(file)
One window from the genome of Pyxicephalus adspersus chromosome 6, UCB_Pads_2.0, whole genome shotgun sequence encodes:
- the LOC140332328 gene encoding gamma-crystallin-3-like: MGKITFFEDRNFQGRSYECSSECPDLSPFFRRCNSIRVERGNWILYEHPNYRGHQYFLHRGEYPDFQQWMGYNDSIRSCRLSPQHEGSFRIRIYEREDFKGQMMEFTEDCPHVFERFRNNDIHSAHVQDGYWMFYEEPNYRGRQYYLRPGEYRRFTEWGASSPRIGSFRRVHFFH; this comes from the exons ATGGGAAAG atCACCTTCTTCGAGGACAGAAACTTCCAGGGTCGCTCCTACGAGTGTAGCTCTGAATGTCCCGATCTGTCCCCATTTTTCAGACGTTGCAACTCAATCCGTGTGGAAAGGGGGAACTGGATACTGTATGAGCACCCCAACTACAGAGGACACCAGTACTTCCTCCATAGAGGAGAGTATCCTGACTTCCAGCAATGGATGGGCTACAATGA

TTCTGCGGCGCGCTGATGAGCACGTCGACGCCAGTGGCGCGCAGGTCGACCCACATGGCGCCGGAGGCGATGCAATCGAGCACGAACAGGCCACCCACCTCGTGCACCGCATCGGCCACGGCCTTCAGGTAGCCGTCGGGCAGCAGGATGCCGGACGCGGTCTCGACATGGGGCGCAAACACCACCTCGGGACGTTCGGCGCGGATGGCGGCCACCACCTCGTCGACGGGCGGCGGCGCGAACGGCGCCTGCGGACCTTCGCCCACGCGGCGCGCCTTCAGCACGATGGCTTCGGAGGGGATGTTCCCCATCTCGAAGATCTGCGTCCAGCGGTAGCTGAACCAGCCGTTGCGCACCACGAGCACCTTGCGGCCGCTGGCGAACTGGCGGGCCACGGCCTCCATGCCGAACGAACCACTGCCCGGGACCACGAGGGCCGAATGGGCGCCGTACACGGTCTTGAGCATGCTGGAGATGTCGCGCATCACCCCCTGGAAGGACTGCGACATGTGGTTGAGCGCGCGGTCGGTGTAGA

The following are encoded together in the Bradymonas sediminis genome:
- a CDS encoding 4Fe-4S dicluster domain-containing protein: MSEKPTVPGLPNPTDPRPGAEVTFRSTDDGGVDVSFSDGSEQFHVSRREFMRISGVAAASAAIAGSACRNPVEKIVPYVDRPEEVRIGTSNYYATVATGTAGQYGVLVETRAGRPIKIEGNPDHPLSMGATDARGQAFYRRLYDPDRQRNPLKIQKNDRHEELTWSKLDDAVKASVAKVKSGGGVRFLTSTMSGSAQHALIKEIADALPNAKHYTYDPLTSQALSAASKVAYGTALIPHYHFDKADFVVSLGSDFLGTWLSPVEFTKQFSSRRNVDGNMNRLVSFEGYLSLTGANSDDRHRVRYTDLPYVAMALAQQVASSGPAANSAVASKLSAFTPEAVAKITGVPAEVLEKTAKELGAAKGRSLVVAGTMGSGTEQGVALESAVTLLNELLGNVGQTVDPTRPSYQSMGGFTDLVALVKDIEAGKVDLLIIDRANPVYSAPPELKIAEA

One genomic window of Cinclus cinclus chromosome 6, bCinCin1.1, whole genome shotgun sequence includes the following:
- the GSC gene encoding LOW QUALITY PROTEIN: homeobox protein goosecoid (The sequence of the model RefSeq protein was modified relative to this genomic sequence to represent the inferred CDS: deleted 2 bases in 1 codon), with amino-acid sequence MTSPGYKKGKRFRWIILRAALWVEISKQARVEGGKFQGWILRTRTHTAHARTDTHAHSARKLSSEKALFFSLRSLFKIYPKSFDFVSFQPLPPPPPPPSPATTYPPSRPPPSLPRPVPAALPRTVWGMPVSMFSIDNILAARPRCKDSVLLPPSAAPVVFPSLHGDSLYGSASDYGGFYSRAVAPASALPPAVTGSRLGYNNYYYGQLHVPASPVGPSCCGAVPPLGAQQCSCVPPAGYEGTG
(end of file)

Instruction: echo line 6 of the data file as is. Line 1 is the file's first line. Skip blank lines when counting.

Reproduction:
One genomic window of Cinclus cinclus chromosome 6, bCinCin1.1, whole genome shotgun sequence includes the following: